Opinion | Remove judicial activism, restore political balance
October 22, 2020
As we mourn the passing of former Associate Justice Ruth Bader Ginsburg, her judicial philosophy and that of her potential successor, Justice Amy Coney Barrett, once again gain national attention.
Great as Ginsburg may be in her perseverance with issues of feminism, gender equality and minority rights, I disagree with her philosophy of judicial activism and believe the U.S. may be better without it.
The political system of the United States, also their known as the trias politica, may be the most intelligently designed government in human history; it has embodied the basic principles of democracy for over two centuries and allows our country to flourish.
However, the balance of power of three branches is naturally unequal. Such a situation inevitably raises people’s concerns about the alliance of two against one.
Our founding fathers also considered the same question in Federalist Paper Article No.78: “It proves incontestably that the judiciary is beyond comparison the weakest of the three departments of power; that it can never attack with success either of the other two; and that all possible care is requisite to enable it to defend itself against their attacks.”
The authority of the judiciary as we know it today, however, was not established until Marbury v. Madison, in which Chief Justice John Marshall concluded it is the judges’ duty to review the constitutionality of laws.
The supreme authority of a state ought to have its judicial authority constituted so as not only to depend on it, but must also balance it; for only thus can we be saved from the tyranny of the majority and enjoy real justice and equality. A judiciary with no authority can never be independent, and justice without independence is unjust.
However, concerning the overwhelming power of the legislative and the executive branches, we should be similarly cautious, if not more so, of the same dangerous tendency of the judiciary. It is more difficult to hold the judiciary accountable for its decisions than elected politicians. Similarly, the public tends to invest more trust in the courts than in Congress due to the supposed moral superiority of the judiciary.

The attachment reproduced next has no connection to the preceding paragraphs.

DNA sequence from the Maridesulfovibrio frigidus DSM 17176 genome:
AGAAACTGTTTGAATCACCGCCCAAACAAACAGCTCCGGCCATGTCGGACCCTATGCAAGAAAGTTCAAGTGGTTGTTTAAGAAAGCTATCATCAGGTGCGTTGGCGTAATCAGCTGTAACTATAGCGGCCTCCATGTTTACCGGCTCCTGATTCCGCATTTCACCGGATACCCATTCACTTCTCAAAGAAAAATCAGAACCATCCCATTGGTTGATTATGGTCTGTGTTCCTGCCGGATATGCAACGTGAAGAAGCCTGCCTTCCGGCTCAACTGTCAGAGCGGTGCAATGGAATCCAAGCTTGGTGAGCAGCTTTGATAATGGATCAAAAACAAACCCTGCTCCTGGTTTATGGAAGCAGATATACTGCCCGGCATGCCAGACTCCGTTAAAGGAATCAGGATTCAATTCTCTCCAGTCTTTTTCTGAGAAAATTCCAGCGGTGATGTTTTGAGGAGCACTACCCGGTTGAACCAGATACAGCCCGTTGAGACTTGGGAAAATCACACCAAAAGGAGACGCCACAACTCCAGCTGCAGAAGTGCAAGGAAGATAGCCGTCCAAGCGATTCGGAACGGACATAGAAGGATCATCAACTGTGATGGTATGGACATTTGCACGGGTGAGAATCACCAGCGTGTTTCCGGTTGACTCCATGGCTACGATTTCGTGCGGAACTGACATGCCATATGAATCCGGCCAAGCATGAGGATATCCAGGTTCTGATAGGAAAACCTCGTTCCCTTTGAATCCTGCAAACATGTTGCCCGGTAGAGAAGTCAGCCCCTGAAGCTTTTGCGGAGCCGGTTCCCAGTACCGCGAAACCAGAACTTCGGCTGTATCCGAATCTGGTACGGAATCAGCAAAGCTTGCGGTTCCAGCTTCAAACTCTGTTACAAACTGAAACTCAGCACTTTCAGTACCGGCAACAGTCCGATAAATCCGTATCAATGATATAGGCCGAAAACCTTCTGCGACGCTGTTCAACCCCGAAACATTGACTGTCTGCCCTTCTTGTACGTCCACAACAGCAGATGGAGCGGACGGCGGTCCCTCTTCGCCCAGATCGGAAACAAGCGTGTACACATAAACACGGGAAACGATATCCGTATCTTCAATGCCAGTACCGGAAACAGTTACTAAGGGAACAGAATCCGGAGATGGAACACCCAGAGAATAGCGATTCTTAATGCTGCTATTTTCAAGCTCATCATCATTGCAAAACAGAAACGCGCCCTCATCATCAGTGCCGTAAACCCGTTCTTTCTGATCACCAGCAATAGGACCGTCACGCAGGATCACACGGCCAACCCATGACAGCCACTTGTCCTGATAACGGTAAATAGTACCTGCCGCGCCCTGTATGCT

Different to a seat in Congress or the highest office of the State, sometimes occupied by the mediocre, only people with unshaken adherence to principle against every allurement of interest and exceptional professional knowledge in law can fill a seat in the courthouse. Only upon them can we bestow a job with such profound significance as to protect our constitutional system.
But, for the same principle, judges must be extremely deliberate and punctilious with their authority. Otherwise, one incompetent incumbent judge could prove more influential than another representative due to seniority. The public, consequently, may begin to distrust the entire judicial system.
Thus, it is self-evident why we need to avoid judicial activism. When the supreme judicial authority is necessary, “sed quis custodiet ipsos custodes?” In other words, nothing guards the guardians but conscience and loyalty to the law itself.
On the basis of common law, judicial activism fundamentally opposes the principle of democracy: using judicial decisions to replace legislative acts contradicts the idea that all laws should be proposed, discussed and voted on democratically.
Notwithstanding the conscience and professional capability of the judges, their viewpoints on specific topics are insufficiently representative of those of the public. Even if some legal provisions are believed unsuitable to the progressed society, the election of the House of Representatives, held every two years, is frequent enough to reflect the evolving positions of the electorate.
Congress can itself solve the problem of antiquated legislation; the involvement of the judiciary is not only unnecessary in these matters, but also threatens the balance between the three branches.
The arguments over judicial activism concern reconstructing the balance of power as defined by our Constitution in the spirit of federalism. Without judicial activism, our political system will be more balanced, fewer issues will be hyper-politicized and our democracy will be better ensured.
Shitao is a junior in Engineering.